How can reading fantasy romance affect your stress level?  First of all, let’s talk about stress.

Year after year, researchers have found that a strong link exists between stress and overall health.  It can indeed make you sick and has even been linked to fatal diseases.  Survey after survey can be found to validate these findings.  A simple Google search will provide you with this information.  Commonly reported characteristics of feeling stress are that one feels: irritable or angry; fatigue; lack of interest, motivation, or energy; headaches; upset stomachs; a change in appetite; a change in sex drive; insomnia.

Some of the physical signs of stress are that it: shrinks your brain; fuels cancer in animal studies; increases the risk of chronic disease; affects your heart. (According to this Huffington Post article)

That’s not a pretty picture to paint in an American society where stress seems a very real part of life.

So while stress can make you ill, can reading actually change health and/or improve a reader’s mind and mental attitudes?  The answer is quite frankly YES.

Numerous studies have been conducted on how reading affects the brain and body. The University of Minnesota found that there is correlational evidence showing that students who read more, have higher achievement.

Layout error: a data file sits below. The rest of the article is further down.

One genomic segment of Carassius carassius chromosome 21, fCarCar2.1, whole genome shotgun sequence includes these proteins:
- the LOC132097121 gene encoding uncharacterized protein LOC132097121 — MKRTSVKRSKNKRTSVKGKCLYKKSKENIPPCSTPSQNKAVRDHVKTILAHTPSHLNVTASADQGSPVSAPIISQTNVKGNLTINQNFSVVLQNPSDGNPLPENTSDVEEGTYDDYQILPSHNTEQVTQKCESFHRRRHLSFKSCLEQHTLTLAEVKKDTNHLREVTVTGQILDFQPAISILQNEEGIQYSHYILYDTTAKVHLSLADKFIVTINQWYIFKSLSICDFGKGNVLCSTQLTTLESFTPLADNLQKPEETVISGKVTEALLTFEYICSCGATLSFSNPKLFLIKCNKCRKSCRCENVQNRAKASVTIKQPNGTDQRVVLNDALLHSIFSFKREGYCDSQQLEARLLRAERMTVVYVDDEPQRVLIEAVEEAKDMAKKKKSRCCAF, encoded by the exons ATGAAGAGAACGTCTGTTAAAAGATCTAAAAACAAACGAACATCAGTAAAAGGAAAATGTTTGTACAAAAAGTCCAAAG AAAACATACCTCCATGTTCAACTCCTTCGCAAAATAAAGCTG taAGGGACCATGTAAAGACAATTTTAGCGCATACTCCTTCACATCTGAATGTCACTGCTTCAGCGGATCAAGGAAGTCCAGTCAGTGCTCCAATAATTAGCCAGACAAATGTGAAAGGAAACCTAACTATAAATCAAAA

The University of Sussex’s found that after volunteers were subjected to tests and exercises in order to increase their heart rate, out of all the traditional methods of relaxation used to decrease stress, reading worked best.  It reduced stress levels by 68 percent. That study goes on to say that just six minutes per day can reduce stress levels by more than two-thirds.

Researchers from the University of Buffalo found that reading can increase a person’s empathy toward others, thus improving social connections to others.  This study specifically targeted these positive results due to reading fiction, where as non-fiction didn’t show the same drastic effect.